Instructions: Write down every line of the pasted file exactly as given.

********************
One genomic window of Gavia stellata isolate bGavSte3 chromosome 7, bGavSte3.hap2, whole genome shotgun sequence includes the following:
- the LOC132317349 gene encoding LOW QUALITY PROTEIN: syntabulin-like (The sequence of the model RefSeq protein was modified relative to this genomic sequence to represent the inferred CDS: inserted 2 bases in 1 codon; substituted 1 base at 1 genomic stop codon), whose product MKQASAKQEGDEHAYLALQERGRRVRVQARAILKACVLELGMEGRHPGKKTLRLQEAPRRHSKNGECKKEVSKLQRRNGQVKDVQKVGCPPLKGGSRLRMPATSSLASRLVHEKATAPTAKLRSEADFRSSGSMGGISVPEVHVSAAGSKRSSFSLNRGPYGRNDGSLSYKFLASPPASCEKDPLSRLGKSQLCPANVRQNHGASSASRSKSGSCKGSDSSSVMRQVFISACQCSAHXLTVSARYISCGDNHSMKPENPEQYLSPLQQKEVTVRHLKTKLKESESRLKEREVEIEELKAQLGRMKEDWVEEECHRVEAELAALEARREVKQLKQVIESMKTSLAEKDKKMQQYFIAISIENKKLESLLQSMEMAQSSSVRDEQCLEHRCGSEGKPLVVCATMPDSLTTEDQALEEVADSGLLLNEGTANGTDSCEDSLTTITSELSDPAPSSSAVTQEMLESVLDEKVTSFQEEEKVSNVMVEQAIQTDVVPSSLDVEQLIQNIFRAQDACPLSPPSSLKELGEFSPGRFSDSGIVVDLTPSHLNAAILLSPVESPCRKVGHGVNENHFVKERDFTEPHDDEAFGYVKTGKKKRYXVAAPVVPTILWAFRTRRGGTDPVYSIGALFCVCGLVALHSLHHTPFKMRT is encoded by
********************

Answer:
One genomic window of Gavia stellata isolate bGavSte3 chromosome 7, bGavSte3.hap2, whole genome shotgun sequence includes the following:
- the LOC132317349 gene encoding LOW QUALITY PROTEIN: syntabulin-like (The sequence of the model RefSeq protein was modified relative to this genomic sequence to represent the inferred CDS: inserted 2 bases in 1 codon; substituted 1 base at 1 genomic stop codon), whose product MKQASAKQEGDEHAYLALQERGRRVRVQARAILKACVLELGMEGRHPGKKTLRLQEAPRRHSKNGECKKEVSKLQRRNGQVKDVQKVGCPPLKGGSRLRMPATSSLASRLVHEKATAPTAKLRSEADFRSSGSMGGISVPEVHVSAAGSKRSSFSLNRGPYGRNDGSLSYKFLASPPASCEKDPLSRLGKSQLCPANVRQNHGASSASRSKSGSCKGSDSSSVMRQVFISACQCSAHXLTVSARYISCGDNHSMKPENPEQYLSPLQQKEVTVRHLKTKLKESESRLKEREVEIEELKAQLGRMKEDWVEEECHRVEAELAALEARREVKQLKQVIESMKTSLAEKDKKMQQYFIAISIENKKLESLLQSMEMAQSSSVRDEQCLEHRCGSEGKPLVVCATMPDSLTTEDQALEEVADSGLLLNEGTANGTDSCEDSLTTITSELSDPAPSSSAVTQEMLESVLDEKVTSFQEEEKVSNVMVEQAIQTDVVPSSLDVEQLIQNIFRAQDACPLSPPSSLKELGEFSPGRFSDSGIVVDLTPSHLNAAILLSPVESPCRKVGHGVNENHFVKERDFTEPHDDEAFGYVKTGKKKRYXVAAPVVPTILWAFRTRRGGTDPVYSIGALFCVCGLVALHSLHHTPFKMRT is encoded by